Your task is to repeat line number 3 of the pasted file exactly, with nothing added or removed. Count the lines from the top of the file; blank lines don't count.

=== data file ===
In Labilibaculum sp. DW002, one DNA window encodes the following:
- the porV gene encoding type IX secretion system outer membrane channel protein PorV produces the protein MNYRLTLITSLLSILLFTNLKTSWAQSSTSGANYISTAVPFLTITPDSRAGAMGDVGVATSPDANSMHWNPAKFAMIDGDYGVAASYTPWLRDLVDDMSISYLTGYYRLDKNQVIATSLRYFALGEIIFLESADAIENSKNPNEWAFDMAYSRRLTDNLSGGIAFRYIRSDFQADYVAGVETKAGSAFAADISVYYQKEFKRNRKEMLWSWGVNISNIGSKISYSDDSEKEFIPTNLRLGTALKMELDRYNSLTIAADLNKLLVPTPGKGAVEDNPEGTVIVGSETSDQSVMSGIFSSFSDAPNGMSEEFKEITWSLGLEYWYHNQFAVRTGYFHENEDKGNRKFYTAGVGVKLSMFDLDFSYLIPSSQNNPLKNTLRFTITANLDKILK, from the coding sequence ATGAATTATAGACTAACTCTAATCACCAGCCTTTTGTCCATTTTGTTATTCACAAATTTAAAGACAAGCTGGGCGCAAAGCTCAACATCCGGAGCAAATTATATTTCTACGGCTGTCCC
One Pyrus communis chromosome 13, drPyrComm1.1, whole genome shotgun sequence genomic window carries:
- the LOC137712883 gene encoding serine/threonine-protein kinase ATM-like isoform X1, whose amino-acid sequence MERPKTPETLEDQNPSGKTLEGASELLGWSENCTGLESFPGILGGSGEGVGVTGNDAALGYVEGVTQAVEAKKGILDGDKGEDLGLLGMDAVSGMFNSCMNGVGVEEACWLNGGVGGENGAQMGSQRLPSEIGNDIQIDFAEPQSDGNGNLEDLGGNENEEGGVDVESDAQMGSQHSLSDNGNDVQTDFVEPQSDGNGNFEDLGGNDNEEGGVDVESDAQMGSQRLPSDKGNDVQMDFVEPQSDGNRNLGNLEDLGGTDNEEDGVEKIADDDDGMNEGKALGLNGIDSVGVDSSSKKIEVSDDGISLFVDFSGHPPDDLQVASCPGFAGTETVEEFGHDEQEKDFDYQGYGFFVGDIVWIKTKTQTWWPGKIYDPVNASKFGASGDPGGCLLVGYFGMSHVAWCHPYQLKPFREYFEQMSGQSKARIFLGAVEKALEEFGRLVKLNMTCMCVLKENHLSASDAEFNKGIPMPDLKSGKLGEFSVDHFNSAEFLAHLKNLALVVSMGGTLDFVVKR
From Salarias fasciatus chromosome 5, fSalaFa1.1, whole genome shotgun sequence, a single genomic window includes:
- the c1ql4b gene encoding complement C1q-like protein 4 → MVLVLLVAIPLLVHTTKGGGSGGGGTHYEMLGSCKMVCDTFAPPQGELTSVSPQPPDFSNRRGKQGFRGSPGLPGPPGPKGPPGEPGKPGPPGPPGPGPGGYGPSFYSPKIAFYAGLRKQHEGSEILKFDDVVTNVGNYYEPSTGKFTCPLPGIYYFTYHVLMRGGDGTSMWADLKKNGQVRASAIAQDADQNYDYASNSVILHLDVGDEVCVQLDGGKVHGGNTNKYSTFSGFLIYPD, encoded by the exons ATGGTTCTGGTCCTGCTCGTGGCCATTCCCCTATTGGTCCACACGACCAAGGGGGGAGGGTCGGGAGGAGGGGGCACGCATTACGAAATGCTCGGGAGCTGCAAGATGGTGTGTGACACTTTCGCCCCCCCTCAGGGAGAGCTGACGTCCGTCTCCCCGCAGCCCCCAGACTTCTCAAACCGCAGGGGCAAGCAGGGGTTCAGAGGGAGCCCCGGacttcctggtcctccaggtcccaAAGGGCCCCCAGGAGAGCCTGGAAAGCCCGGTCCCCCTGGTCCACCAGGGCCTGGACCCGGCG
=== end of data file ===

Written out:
One Pyrus communis chromosome 13, drPyrComm1.1, whole genome shotgun sequence genomic window carries: